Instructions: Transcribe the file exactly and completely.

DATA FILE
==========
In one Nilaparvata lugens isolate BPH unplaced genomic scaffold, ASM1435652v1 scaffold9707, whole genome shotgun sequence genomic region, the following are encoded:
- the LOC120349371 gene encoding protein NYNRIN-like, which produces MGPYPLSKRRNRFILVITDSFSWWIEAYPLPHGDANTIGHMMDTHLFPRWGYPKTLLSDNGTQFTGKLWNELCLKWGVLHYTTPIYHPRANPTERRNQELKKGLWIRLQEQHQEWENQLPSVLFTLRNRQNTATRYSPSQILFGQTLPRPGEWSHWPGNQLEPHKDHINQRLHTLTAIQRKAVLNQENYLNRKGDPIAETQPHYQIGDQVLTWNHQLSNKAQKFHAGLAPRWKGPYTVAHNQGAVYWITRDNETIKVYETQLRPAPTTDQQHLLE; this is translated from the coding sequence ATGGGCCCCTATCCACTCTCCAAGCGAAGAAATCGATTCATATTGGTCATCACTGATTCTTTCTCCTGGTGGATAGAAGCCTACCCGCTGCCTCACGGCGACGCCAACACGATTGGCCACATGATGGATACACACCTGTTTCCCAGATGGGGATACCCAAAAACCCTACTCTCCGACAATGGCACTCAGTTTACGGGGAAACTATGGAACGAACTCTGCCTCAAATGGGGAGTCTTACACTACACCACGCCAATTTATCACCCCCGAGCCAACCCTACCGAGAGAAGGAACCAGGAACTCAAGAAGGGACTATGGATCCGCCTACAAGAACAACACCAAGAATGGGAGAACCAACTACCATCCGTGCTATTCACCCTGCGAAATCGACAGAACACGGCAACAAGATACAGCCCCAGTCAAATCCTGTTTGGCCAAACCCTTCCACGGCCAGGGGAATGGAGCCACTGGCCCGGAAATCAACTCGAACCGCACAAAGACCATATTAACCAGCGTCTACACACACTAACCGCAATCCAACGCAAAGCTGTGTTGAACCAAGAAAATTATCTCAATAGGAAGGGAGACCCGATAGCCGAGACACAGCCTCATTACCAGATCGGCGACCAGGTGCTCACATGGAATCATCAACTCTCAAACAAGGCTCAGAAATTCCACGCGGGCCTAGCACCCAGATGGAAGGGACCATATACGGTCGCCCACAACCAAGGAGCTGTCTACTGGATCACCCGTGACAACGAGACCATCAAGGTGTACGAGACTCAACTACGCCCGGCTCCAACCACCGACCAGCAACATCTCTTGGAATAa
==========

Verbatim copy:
In one Nilaparvata lugens isolate BPH unplaced genomic scaffold, ASM1435652v1 scaffold9707, whole genome shotgun sequence genomic region, the following are encoded:
- the LOC120349371 gene encoding protein NYNRIN-like, which produces MGPYPLSKRRNRFILVITDSFSWWIEAYPLPHGDANTIGHMMDTHLFPRWGYPKTLLSDNGTQFTGKLWNELCLKWGVLHYTTPIYHPRANPTERRNQELKKGLWIRLQEQHQEWENQLPSVLFTLRNRQNTATRYSPSQILFGQTLPRPGEWSHWPGNQLEPHKDHINQRLHTLTAIQRKAVLNQENYLNRKGDPIAETQPHYQIGDQVLTWNHQLSNKAQKFHAGLAPRWKGPYTVAHNQGAVYWITRDNETIKVYETQLRPAPTTDQQHLLE; this is translated from the coding sequence ATGGGCCCCTATCCACTCTCCAAGCGAAGAAATCGATTCATATTGGTCATCACTGATTCTTTCTCCTGGTGGATAGAAGCCTACCCGCTGCCTCACGGCGACGCCAACACGATTGGCCACATGATGGATACACACCTGTTTCCCAGATGGGGATACCCAAAAACCCTACTCTCCGACAATGGCACTCAGTTTACGGGGAAACTATGGAACGAACTCTGCCTCAAATGGGGAGTCTTACACTACACCACGCCAATTTATCACCCCCGAGCCAACCCTACCGAGAGAAGGAACCAGGAACTCAAGAAGGGACTATGGATCCGCCTACAAGAACAACACCAAGAATGGGAGAACCAACTACCATCCGTGCTATTCACCCTGCGAAATCGACAGAACACGGCAACAAGATACAGCCCCAGTCAAATCCTGTTTGGCCAAACCCTTCCACGGCCAGGGGAATGGAGCCACTGGCCCGGAAATCAACTCGAACCGCACAAAGACCATATTAACCAGCGTCTACACACACTAACCGCAATCCAACGCAAAGCTGTGTTGAACCAAGAAAATTATCTCAATAGGAAGGGAGACCCGATAGCCGAGACACAGCCTCATTACCAGATCGGCGACCAGGTGCTCACATGGAATCATCAACTCTCAAACAAGGCTCAGAAATTCCACGCGGGCCTAGCACCCAGATGGAAGGGACCATATACGGTCGCCCACAACCAAGGAGCTGTCTACTGGATCACCCGTGACAACGAGACCATCAAGGTGTACGAGACTCAACTACGCCCGGCTCCAACCACCGACCAGCAACATCTCTTGGAATAa